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Detail of the map of Australia in commons by Manel Capdevila
_______________________________________________________________________________________________
Description
English: Facsimile of chart from Nicholas Vallard's manuscript sea atlas (1547), showing Jave La Grande's east coast. The facsimile was given the title "The first Map of Australia from Nicholas Vallard's Atlas, 1547" by the English publisher in 1856. The original Vallard chart was produced in Dieppe, France in the 16th century, and is thought by several writers to represent Portuguese charting of the eastern coast of Australia. This copy is held by the National Library of Australia. [cartographic material] : from the Library of Sir Thomas Phillipps, Bart. at Middle Hill, 1856.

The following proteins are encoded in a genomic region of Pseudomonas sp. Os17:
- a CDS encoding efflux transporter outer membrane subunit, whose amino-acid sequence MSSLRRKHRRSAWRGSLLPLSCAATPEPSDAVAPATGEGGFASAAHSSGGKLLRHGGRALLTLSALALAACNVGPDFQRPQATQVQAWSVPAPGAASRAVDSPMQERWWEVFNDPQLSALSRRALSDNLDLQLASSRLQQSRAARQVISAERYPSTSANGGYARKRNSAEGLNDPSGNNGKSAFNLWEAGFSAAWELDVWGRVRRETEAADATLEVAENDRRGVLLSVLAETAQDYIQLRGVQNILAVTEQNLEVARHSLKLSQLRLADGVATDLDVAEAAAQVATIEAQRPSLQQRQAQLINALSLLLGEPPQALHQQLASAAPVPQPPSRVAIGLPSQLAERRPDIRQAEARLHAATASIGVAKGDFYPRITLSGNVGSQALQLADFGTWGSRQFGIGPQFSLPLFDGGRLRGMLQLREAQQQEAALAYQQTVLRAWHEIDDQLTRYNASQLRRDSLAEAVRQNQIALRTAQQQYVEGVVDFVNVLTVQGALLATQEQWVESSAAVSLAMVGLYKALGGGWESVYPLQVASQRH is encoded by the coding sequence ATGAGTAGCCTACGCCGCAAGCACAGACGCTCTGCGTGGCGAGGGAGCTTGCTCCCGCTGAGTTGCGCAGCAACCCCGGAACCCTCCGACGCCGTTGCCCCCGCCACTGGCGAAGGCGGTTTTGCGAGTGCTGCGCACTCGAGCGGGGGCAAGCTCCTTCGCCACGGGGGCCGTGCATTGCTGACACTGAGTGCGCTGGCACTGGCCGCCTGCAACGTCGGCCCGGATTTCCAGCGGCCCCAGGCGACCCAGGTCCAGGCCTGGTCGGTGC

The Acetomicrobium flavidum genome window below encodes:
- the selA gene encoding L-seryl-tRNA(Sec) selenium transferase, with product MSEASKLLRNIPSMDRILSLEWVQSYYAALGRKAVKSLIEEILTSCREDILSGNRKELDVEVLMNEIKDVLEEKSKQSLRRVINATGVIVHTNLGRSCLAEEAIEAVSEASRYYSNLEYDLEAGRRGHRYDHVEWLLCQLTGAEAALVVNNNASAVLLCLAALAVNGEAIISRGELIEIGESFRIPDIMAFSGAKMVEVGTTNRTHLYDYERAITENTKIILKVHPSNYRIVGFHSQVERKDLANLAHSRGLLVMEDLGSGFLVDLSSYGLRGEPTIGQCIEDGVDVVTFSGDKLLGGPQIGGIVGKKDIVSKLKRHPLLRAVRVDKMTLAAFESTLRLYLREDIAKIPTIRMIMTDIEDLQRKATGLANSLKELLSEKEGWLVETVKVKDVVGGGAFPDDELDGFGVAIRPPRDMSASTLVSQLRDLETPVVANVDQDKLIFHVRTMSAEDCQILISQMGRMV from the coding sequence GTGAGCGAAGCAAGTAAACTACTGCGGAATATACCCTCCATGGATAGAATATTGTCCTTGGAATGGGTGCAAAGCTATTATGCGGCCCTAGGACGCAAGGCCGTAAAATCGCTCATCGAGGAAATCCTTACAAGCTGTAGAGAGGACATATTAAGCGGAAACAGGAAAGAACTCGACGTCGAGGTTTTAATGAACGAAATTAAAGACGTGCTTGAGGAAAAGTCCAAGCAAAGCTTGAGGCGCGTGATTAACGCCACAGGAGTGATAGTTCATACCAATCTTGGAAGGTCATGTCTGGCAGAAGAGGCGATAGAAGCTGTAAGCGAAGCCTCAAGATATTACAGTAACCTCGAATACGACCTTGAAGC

Image from the National Library of Australia: http://nla.gov.au/nla.map-rm2393 The original Vallard map is held by the Huntington Library, San Marino, California and can be viewed at http://sunsite3.berkeley.edu/hehweb/HM29.html

From NLA catalogure information: Scale: Scale indeterminable. Publisher: [Worcestershire : Middle Hill Press, 1856] (Chester : McGahey chromo. lith.) Date: 1856 Material Type: Map Physical Description: 1 map : col. ; 37.6 x 55.4 cm. Notes: Facsimile of chart from Nicholas Vallard's manuscript sea atlas (1547), now held in the Huntington Library, San Marino, California.

Map is in folder with title: Vallard's map of the coast of Greater Java.
Data 1547
Font Nicholas Vallard's manuscript sea atlas of 1547 (http://histo.cat/1/Vallard_Australia-1547c.jpg)